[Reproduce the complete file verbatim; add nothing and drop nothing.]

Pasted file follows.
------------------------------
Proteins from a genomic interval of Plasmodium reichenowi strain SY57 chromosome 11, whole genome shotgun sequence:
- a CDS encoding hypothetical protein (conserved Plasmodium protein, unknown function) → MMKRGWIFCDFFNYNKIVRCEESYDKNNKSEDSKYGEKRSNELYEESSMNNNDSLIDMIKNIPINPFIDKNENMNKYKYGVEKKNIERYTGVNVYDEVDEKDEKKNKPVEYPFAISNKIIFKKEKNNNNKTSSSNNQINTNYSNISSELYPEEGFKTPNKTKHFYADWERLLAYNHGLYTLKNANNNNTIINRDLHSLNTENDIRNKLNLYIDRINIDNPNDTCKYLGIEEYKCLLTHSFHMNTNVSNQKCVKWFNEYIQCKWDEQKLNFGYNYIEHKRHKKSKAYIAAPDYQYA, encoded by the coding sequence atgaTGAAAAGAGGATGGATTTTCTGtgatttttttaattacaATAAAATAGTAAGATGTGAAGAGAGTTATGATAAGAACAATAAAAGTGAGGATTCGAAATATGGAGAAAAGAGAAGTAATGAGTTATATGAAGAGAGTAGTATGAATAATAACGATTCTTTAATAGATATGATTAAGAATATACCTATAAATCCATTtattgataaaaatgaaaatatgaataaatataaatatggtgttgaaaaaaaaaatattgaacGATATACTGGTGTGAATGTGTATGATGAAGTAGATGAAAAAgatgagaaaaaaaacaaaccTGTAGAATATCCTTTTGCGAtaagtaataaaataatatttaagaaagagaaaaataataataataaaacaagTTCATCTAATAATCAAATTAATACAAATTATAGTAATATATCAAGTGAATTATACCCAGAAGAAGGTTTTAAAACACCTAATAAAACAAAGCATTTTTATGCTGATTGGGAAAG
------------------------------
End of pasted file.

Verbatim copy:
Proteins from a genomic interval of Plasmodium reichenowi strain SY57 chromosome 11, whole genome shotgun sequence:
- a CDS encoding hypothetical protein (conserved Plasmodium protein, unknown function) → MMKRGWIFCDFFNYNKIVRCEESYDKNNKSEDSKYGEKRSNELYEESSMNNNDSLIDMIKNIPINPFIDKNENMNKYKYGVEKKNIERYTGVNVYDEVDEKDEKKNKPVEYPFAISNKIIFKKEKNNNNKTSSSNNQINTNYSNISSELYPEEGFKTPNKTKHFYADWERLLAYNHGLYTLKNANNNNTIINRDLHSLNTENDIRNKLNLYIDRINIDNPNDTCKYLGIEEYKCLLTHSFHMNTNVSNQKCVKWFNEYIQCKWDEQKLNFGYNYIEHKRHKKSKAYIAAPDYQYA, encoded by the coding sequence atgaTGAAAAGAGGATGGATTTTCTGtgatttttttaattacaATAAAATAGTAAGATGTGAAGAGAGTTATGATAAGAACAATAAAAGTGAGGATTCGAAATATGGAGAAAAGAGAAGTAATGAGTTATATGAAGAGAGTAGTATGAATAATAACGATTCTTTAATAGATATGATTAAGAATATACCTATAAATCCATTtattgataaaaatgaaaatatgaataaatataaatatggtgttgaaaaaaaaaatattgaacGATATACTGGTGTGAATGTGTATGATGAAGTAGATGAAAAAgatgagaaaaaaaacaaaccTGTAGAATATCCTTTTGCGAtaagtaataaaataatatttaagaaagagaaaaataataataataaaacaagTTCATCTAATAATCAAATTAATACAAATTATAGTAATATATCAAGTGAATTATACCCAGAAGAAGGTTTTAAAACACCTAATAAAACAAAGCATTTTTATGCTGATTGGGAAAG